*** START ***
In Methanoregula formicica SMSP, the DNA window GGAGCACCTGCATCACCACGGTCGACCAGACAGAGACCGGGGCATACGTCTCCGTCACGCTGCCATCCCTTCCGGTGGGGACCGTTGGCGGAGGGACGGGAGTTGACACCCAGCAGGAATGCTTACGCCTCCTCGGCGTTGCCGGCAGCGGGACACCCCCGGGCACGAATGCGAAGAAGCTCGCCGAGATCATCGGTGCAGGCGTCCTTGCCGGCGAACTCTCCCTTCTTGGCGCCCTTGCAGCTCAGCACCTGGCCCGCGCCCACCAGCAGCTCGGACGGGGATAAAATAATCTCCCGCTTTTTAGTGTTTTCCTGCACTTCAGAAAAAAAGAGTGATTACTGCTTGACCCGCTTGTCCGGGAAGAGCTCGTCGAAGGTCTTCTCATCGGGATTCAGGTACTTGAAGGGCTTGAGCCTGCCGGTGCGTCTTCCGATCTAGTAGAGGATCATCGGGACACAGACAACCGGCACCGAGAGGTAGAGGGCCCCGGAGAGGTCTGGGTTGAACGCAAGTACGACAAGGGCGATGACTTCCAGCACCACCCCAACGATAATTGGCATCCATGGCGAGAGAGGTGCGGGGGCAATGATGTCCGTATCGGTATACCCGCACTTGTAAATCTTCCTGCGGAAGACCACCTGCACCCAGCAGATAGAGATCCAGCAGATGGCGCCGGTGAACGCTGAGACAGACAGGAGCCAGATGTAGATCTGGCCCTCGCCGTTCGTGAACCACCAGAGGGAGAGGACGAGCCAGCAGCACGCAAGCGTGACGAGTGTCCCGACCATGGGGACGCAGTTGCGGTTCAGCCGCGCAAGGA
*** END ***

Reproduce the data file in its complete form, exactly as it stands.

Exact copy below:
In Methanoregula formicica SMSP, the DNA window GGAGCACCTGCATCACCACGGTCGACCAGACAGAGACCGGGGCATACGTCTCCGTCACGCTGCCATCCCTTCCGGTGGGGACCGTTGGCGGAGGGACGGGAGTTGACACCCAGCAGGAATGCTTACGCCTCCTCGGCGTTGCCGGCAGCGGGACACCCCCGGGCACGAATGCGAAGAAGCTCGCCGAGATCATCGGTGCAGGCGTCCTTGCCGGCGAACTCTCCCTTCTTGGCGCCCTTGCAGCTCAGCACCTGGCCCGCGCCCACCAGCAGCTCGGACGGGGATAAAATAATCTCCCGCTTTTTAGTGTTTTCCTGCACTTCAGAAAAAAAGAGTGATTACTGCTTGACCCGCTTGTCCGGGAAGAGCTCGTCGAAGGTCTTCTCATCGGGATTCAGGTACTTGAAGGGCTTGAGCCTGCCGGTGCGTCTTCCGATCTAGTAGAGGATCATCGGGACACAGACAACCGGCACCGAGAGGTAGAGGGCCCCGGAGAGGTCTGGGTTGAACGCAAGTACGACAAGGGCGATGACTTCCAGCACCACCCCAACGATAATTGGCATCCATGGCGAGAGAGGTGCGGGGGCAATGATGTCCGTATCGGTATACCCGCACTTGTAAATCTTCCTGCGGAAGACCACCTGCACCCAGCAGATAGAGATCCAGCAGATGGCGCCGGTGAACGCTGAGACAGACAGGAGCCAGATGTAGATCTGGCCCTCGCCGTTCGTGAACCACCAGAGGGAGAGGACGAGCCAGCAGCACGCAAGCGTGACGAGTGTCCCGACCATGGGGACGCAGTTGCGGTTCAGCCGCGCAAGGA